But there is no wife--which is probably a result of Hilditch's fixation on the glamorous Gala (Arsinee Khanjian), the host of those cooking shows and, secondarily, his mother (shades of Hitchcock's Psycho). In Trevor's novel, Gala was a proverbially loose woman. Transforming her into a career-obsessed, Fifties-era Martha Stewart with her own brand of food processor is a wonderfully telling move from Egoyan, whose characters often have symbolic livelihoods (insurance adjuster, film censor, exotic pet store owner, lap dancer).
A mother's cooking is ideally associated with love and attention, and yet Hildie's mom lavishes all she has on the TV camera. In clips from the show, the chubby boy occasionally acts as a decorative prop; more often, he glumly hangs about and gets in the way. Egoyan's characters often develop rituals that shield them from ugly truths; Hilditch tries to connect with his mother every time he recreates her haute-cuisine feasts. This becomes plenty obvious when he fixes Felicia--the first girl he ever brings into his home--a canned repast on ugly, everyday plates.
The food and mom issues are the best part of Felicia's Journey, partly because of Khanjian's hammy turn as the Gallic gourmand. The rest, while rich, is subtle nearly to a fault. Take Felicia's side of the story, which Egoyan tries to link to Irish tradition. When Felicia's disapproving father drills into her that "sacrifices have been made, and they will be honored," he's referring to their family history, although it just as well applies to her deadly dance with Hilditch. Interestingly, this is the third time in as many films that Egoyan has highlighted a young woman's coming of age, but unlike Christina's transformation in Exotica, or that of Nicole in The Sweet Hereafter, Felicia's remains unconvincing--flat, even. Maybe it's because her lessons are more narrated than lived; or that, in this age of spunky, take-charge heroines, it's quite a gulf to breach in getting to this radiantly and heartbreakingly artless girl, played with delicate precision by Cassidy.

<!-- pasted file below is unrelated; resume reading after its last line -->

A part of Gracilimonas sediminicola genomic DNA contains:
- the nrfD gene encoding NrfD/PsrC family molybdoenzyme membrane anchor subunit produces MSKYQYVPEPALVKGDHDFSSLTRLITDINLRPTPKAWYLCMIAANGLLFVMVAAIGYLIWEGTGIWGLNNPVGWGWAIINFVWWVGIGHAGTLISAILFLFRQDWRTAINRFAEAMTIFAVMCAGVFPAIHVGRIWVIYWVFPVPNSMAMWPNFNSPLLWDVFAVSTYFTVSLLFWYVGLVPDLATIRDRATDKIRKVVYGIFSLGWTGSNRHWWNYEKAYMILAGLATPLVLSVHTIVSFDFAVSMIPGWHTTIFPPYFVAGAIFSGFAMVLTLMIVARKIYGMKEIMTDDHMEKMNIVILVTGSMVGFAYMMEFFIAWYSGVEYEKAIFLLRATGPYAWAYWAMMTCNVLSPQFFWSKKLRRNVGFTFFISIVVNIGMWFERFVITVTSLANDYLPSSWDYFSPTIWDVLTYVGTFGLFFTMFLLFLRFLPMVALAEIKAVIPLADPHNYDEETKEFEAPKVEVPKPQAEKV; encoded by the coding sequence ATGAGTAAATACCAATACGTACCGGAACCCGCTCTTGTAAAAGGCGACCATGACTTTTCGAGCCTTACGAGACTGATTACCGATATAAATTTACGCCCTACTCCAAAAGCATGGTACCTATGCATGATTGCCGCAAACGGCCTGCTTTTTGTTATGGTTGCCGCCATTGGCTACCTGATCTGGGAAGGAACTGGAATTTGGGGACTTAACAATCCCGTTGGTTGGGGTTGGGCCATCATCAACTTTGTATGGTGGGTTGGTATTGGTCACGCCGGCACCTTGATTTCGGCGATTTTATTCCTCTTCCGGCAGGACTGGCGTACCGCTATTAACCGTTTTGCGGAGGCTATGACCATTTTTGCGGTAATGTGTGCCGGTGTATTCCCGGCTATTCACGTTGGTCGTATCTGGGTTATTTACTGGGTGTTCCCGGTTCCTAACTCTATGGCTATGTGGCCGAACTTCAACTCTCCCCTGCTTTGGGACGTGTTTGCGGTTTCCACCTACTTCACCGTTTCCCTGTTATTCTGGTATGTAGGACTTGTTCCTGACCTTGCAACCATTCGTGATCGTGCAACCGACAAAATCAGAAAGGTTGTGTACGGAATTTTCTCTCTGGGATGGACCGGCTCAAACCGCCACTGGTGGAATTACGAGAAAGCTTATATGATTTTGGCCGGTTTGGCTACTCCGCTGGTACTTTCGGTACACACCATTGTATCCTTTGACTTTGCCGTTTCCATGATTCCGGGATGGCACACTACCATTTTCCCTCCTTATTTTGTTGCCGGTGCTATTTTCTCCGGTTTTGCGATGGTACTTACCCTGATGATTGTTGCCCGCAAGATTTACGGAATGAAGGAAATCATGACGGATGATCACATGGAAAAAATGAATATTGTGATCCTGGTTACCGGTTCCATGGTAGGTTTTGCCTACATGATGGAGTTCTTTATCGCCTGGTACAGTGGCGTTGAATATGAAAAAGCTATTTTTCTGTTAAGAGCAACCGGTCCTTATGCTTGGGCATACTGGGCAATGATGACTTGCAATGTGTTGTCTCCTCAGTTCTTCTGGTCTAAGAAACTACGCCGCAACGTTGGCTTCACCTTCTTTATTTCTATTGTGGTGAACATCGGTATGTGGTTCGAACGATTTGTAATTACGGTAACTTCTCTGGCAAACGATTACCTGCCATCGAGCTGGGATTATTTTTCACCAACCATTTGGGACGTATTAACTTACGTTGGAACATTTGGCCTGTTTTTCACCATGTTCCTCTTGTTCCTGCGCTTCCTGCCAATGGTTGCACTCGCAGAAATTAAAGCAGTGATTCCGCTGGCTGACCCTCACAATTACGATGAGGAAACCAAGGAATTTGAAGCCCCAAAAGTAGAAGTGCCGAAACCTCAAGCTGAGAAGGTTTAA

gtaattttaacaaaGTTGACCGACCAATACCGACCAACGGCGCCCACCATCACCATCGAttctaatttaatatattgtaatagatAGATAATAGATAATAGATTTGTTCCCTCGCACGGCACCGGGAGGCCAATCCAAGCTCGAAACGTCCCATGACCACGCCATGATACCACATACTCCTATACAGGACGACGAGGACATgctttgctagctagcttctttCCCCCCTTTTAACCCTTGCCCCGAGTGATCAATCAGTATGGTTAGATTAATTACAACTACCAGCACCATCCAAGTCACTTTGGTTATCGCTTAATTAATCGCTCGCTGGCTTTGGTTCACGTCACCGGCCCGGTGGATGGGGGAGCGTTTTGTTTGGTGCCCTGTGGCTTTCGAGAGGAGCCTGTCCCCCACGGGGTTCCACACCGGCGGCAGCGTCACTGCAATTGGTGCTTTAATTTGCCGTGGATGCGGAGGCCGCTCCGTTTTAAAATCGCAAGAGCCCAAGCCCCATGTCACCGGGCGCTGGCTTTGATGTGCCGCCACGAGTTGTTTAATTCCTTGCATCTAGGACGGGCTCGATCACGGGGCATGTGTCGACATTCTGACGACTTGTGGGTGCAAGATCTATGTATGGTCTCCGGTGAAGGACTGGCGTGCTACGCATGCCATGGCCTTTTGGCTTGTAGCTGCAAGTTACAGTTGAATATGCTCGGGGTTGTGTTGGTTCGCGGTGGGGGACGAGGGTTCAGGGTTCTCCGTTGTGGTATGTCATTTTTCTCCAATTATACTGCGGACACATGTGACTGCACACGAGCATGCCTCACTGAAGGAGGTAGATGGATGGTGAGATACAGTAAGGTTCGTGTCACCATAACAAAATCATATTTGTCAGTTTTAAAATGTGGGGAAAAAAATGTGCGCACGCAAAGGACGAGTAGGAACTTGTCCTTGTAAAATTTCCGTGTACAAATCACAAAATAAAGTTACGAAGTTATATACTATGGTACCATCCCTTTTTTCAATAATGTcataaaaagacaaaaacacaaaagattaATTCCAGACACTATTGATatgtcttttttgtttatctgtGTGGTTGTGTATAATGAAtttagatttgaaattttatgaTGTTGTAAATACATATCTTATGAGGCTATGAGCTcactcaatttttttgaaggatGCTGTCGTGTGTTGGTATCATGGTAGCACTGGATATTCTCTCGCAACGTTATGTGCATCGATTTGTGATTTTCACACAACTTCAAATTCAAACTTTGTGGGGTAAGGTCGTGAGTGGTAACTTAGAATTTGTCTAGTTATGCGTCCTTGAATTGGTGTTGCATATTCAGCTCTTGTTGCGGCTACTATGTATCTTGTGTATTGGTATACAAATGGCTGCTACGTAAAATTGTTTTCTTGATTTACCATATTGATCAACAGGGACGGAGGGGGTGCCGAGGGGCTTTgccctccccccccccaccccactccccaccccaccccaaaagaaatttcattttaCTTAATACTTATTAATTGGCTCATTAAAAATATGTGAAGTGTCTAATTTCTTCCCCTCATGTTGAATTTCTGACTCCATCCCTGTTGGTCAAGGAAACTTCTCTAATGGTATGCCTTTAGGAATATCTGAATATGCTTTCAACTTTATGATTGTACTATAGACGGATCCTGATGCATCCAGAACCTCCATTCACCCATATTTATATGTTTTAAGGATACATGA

Overall, in fact, Felicia's Journey lacks the impact of The Sweet Hereafter and Exotica. Although they deal with many of the same themes (memories and obsessions, familial dysfunction, emotional isolation), the earlier films masterfully shuffled a host of characters, plots, and time frames in a process as controlled as it was complex. (Some also found it cold, but it seems to me that Egoyan's cinematic dissections are emotionally piercing precisely because of that distance.)
The relatively simple, more traditional structure of Felicia's Journey homes in on a cat-and-mouse game and its players' separate histories: Felicia's freshly aborted love affair, and Hilditch's equally painful yet more distant childhood. Even as Egoyan gently warps the serial-killer genre and cleverly unfolds his story, he also sacrifices his deftly symbolic style for more straightforward storytelling. The result is a highly polished film, albeit one that's more interesting in theory than in execution. Despite his reputation for intellectual rigor, it almost seems as if Egoyan was bored by Felicia's Journey: His grasp is beyond his reach.
Felicia's Journey starts Friday at the Uptown Theatre.